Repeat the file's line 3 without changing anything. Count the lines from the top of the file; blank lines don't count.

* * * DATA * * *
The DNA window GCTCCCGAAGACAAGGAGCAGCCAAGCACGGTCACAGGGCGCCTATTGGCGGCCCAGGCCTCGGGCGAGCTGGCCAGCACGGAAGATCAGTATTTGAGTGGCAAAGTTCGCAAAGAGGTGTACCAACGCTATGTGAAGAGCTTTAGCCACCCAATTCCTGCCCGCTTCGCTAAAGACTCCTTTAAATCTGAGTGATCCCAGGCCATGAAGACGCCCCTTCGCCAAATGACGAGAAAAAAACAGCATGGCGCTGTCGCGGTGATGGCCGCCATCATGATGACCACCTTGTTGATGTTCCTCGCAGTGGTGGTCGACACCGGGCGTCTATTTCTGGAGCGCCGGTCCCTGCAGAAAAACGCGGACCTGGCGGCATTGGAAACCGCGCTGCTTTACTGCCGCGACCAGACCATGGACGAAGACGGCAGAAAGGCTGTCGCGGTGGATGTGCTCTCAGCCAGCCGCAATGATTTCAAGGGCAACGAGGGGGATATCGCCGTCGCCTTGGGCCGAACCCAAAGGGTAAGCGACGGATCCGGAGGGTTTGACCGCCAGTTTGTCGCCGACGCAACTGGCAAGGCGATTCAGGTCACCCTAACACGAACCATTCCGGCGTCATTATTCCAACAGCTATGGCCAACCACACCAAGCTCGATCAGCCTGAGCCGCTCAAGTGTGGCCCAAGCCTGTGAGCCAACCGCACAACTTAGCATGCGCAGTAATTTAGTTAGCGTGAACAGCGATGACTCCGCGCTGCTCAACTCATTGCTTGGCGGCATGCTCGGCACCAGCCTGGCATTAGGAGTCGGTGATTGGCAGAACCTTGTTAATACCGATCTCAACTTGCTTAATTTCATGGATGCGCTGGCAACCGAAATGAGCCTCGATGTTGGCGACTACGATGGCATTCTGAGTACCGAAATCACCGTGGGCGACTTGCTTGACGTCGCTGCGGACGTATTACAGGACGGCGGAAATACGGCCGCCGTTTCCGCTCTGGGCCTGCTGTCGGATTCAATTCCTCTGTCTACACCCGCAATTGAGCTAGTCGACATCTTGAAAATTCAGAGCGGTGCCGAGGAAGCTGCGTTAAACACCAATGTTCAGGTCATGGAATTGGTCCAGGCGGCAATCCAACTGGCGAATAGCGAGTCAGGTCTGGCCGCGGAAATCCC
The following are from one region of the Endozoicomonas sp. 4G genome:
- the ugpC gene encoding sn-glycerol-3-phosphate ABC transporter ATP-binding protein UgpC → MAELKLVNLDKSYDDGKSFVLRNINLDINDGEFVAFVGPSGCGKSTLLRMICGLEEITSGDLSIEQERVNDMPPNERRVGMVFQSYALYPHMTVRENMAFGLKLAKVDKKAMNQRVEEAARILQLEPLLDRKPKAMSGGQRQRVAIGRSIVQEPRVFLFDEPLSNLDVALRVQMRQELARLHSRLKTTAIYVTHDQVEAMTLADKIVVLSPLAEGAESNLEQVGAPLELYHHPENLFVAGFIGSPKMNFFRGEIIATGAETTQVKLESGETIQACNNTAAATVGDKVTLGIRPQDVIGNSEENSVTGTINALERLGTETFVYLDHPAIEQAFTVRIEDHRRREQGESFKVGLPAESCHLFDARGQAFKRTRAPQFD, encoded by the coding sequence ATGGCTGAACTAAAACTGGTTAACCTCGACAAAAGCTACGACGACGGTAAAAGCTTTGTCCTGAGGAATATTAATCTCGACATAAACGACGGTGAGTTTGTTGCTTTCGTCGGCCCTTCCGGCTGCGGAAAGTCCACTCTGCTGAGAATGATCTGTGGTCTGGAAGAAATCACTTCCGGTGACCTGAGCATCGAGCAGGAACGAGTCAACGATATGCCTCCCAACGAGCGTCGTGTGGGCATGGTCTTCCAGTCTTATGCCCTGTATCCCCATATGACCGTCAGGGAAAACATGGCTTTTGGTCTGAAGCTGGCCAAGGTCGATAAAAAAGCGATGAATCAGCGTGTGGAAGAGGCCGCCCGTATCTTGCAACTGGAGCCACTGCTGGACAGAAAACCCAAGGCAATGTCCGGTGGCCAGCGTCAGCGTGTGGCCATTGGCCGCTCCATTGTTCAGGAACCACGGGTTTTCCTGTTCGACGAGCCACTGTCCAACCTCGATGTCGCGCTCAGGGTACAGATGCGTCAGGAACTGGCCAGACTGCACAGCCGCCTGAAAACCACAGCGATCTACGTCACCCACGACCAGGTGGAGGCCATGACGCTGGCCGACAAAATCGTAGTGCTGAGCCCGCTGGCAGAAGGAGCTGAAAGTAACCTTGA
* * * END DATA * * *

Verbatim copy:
- the ugpC gene encoding sn-glycerol-3-phosphate ABC transporter ATP-binding protein UgpC → MAELKLVNLDKSYDDGKSFVLRNINLDINDGEFVAFVGPSGCGKSTLLRMICGLEEITSGDLSIEQERVNDMPPNERRVGMVFQSYALYPHMTVRENMAFGLKLAKVDKKAMNQRVEEAARILQLEPLLDRKPKAMSGGQRQRVAIGRSIVQEPRVFLFDEPLSNLDVALRVQMRQELARLHSRLKTTAIYVTHDQVEAMTLADKIVVLSPLAEGAESNLEQVGAPLELYHHPENLFVAGFIGSPKMNFFRGEIIATGAETTQVKLESGETIQACNNTAAATVGDKVTLGIRPQDVIGNSEENSVTGTINALERLGTETFVYLDHPAIEQAFTVRIEDHRRREQGESFKVGLPAESCHLFDARGQAFKRTRAPQFD, encoded by the coding sequence ATGGCTGAACTAAAACTGGTTAACCTCGACAAAAGCTACGACGACGGTAAAAGCTTTGTCCTGAGGAATATTAATCTCGACATAAACGACGGTGAGTTTGTTGCTTTCGTCGGCCCTTCCGGCTGCGGAAAGTCCACTCTGCTGAGAATGATCTGTGGTCTGGAAGAAATCACTTCCGGTGACCTGAGCATCGAGCAGGAACGAGTCAACGATATGCCTCCCAACGAGCGTCGTGTGGGCATGGTCTTCCAGTCTTATGCCCTGTATCCCCATATGACCGTCAGGGAAAACATGGCTTTTGGTCTGAAGCTGGCCAAGGTCGATAAAAAAGCGATGAATCAGCGTGTGGAAGAGGCCGCCCGTATCTTGCAACTGGAGCCACTGCTGGACAGAAAACCCAAGGCAATGTCCGGTGGCCAGCGTCAGCGTGTGGCCATTGGCCGCTCCATTGTTCAGGAACCACGGGTTTTCCTGTTCGACGAGCCACTGTCCAACCTCGATGTCGCGCTCAGGGTACAGATGCGTCAGGAACTGGCCAGACTGCACAGCCGCCTGAAAACCACAGCGATCTACGTCACCCACGACCAGGTGGAGGCCATGACGCTGGCCGACAAAATCGTAGTGCTGAGCCCGCTGGCAGAAGGAGCTGAAAGTAACCTTGA